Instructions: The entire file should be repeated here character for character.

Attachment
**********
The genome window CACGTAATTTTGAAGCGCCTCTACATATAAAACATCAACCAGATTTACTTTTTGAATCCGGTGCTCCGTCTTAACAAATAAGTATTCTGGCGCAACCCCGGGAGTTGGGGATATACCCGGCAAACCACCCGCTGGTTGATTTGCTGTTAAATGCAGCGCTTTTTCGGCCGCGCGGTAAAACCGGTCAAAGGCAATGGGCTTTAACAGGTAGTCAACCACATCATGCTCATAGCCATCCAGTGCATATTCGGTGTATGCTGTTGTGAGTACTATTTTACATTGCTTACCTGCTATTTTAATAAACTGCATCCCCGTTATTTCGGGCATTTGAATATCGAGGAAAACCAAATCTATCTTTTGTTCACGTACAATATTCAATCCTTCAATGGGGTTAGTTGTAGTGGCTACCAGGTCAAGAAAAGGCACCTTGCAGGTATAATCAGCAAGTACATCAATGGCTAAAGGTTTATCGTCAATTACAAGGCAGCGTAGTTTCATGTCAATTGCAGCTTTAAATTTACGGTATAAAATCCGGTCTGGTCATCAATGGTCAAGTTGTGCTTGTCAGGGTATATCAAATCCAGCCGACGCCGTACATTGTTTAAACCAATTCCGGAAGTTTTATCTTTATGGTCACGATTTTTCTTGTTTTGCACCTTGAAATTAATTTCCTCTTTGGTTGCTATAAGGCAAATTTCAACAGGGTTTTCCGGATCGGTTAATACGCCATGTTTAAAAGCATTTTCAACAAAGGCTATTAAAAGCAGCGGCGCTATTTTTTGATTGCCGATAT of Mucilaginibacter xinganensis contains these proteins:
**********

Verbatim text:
The genome window CACGTAATTTTGAAGCGCCTCTACATATAAAACATCAACCAGATTTACTTTTTGAATCCGGTGCTCCGTCTTAACAAATAAGTATTCTGGCGCAACCCCGGGAGTTGGGGATATACCCGGCAAACCACCCGCTGGTTGATTTGCTGTTAAATGCAGCGCTTTTTCGGCCGCGCGGTAAAACCGGTCAAAGGCAATGGGCTTTAACAGGTAGTCAACCACATCATGCTCATAGCCATCCAGTGCATATTCGGTGTATGCTGTTGTGAGTACTATTTTACATTGCTTACCTGCTATTTTAATAAACTGCATCCCCGTTATTTCGGGCATTTGAATATCGAGGAAAACCAAATCTATCTTTTGTTCACGTACAATATTCAATCCTTCAATGGGGTTAGTTGTAGTGGCTACCAGGTCAAGAAAAGGCACCTTGCAGGTATAATCAGCAAGTACATCAATGGCTAAAGGTTTATCGTCAATTACAAGGCAGCGTAGTTTCATGTCAATTGCAGCTTTAAATTTACGGTATAAAATCCGGTCTGGTCATCAATGGTCAAGTTGTGCTTGTCAGGGTATATCAAATCCAGCCGACGCCGTACATTGTTTAAACCAATTCCGGAAGTTTTATCTTTATGGTCACGATTTTTCTTGTTTTGCACCTTGAAATTAATTTCCTCTTTGGTTGCTATAAGGCAAATTTCAACAGGGTTTTCCGGATCGGTTAATACGCCATGTTTAAAAGCATTTTCAACAAAGGCTATTAAAAGCAGCGGCGCTATTTTTTGATTGCCGATAT of Mucilaginibacter xinganensis contains these proteins: